STATUS: Ah, New York City. Chut is snoozing on the couch next to me and making those hilarious puppy dog sleeping noises. Feels just like home—only smaller. Significantly smaller. And I know if this place I’m living in were for sale, it would probably go for 500k. Crazy.
What’s playing on the iPod right now? FEELIN’ THE SAME WAY by Norah Jones
So if you are a New Yorker and live on the Upper West Side, be on the lookout for me and little white spotted rat terrier roaming your streets and running in Central Park. And don’t be afraid to say hi. But I’ll tell you right now, if I’m running in Central Park, I’m wearing a tiny iPod shuffle and might not hear you right off so don’t think I’m ignoring you. Besides, Chutney is very focused on her CP runs…
So I actually didn’t have any meetings today (they officially start tomorrow) so I haven’t any inside scoop to share as of yet but will soon. Get your notepads ready. I have noticed an interesting trend in query letters as of late. Writers are including in the opening line that So-n-So recommended they contact me.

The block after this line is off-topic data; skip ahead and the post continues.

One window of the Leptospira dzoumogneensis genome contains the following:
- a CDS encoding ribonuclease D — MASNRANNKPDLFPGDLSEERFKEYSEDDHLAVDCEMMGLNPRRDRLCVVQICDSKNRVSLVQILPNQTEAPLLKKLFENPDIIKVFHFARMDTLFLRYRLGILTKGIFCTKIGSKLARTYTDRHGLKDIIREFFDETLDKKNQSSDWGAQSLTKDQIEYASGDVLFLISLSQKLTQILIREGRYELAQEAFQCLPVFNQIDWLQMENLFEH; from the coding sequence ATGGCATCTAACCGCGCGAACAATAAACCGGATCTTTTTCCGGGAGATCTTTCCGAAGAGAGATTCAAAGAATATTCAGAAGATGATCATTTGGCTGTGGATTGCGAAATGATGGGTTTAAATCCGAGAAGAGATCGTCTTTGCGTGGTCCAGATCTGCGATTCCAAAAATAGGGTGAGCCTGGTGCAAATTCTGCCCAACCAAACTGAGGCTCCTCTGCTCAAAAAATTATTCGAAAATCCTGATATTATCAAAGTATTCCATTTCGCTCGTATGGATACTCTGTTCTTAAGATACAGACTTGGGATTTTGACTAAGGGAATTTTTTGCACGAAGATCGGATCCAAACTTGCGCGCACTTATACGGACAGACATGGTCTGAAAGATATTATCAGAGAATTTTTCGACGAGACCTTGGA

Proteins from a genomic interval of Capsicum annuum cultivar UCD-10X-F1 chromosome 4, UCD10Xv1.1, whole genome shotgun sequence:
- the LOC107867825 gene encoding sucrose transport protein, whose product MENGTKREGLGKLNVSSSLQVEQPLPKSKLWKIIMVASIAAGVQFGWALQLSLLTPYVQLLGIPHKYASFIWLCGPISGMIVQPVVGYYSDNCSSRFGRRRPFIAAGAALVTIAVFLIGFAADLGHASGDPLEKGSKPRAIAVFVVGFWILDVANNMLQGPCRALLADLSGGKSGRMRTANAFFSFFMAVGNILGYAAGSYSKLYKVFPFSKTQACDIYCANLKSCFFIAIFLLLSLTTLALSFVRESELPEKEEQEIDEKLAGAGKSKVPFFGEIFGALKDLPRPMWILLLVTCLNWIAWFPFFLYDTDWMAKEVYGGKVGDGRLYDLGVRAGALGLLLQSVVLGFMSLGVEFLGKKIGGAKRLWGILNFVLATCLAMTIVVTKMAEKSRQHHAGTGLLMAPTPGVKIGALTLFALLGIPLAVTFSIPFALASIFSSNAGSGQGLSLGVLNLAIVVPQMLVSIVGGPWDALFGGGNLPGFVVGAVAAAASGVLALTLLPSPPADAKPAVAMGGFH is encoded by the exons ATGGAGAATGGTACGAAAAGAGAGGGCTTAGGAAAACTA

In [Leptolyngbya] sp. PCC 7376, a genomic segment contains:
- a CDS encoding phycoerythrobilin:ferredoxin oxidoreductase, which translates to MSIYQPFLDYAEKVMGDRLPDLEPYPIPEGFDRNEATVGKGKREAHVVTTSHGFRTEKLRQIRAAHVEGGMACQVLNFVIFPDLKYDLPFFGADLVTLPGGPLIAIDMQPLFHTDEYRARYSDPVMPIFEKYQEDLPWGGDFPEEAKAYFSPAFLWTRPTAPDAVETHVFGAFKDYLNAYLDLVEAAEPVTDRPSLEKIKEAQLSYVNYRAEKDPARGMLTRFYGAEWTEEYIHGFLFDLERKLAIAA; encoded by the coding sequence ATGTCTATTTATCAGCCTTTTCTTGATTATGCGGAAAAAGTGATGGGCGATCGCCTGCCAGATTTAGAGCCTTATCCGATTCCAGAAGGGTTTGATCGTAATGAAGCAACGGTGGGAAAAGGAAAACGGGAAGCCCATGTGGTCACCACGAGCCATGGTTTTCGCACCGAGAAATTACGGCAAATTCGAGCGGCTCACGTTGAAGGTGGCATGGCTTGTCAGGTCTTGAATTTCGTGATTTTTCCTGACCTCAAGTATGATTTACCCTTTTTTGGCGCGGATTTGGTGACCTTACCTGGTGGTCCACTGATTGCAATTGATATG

Only problem? I don’t know who So-n-So is but yet there’s an assumption in the query letter that I do. There’s no mention of the person’s name in a context (as in So-n-So from Backspace Writers Forum or something of the like). Just a name that says he/she should query me.
Guess what? That’s only a helpful tool if I know the person. Now Sara and Julie always check in with me and ask if I know So-n-So. If I do, then they’ll drop the email equery letter into the electronic folder for me to review. If I say I don’t have clue, they treat it like any other query letter.
So my point being this. If you are mentioning that someone is recommending you query me, you need to give me the context. It may just be that I’m having a brain fart and if given the context I’ll say, “oh yes, I know that blogger. She held a contest that I was involved in” or what have you. No context means you run the danger of name dropping and it doesn’t remotely ring a bell for me.
Which ultimately doesn’t help you very much.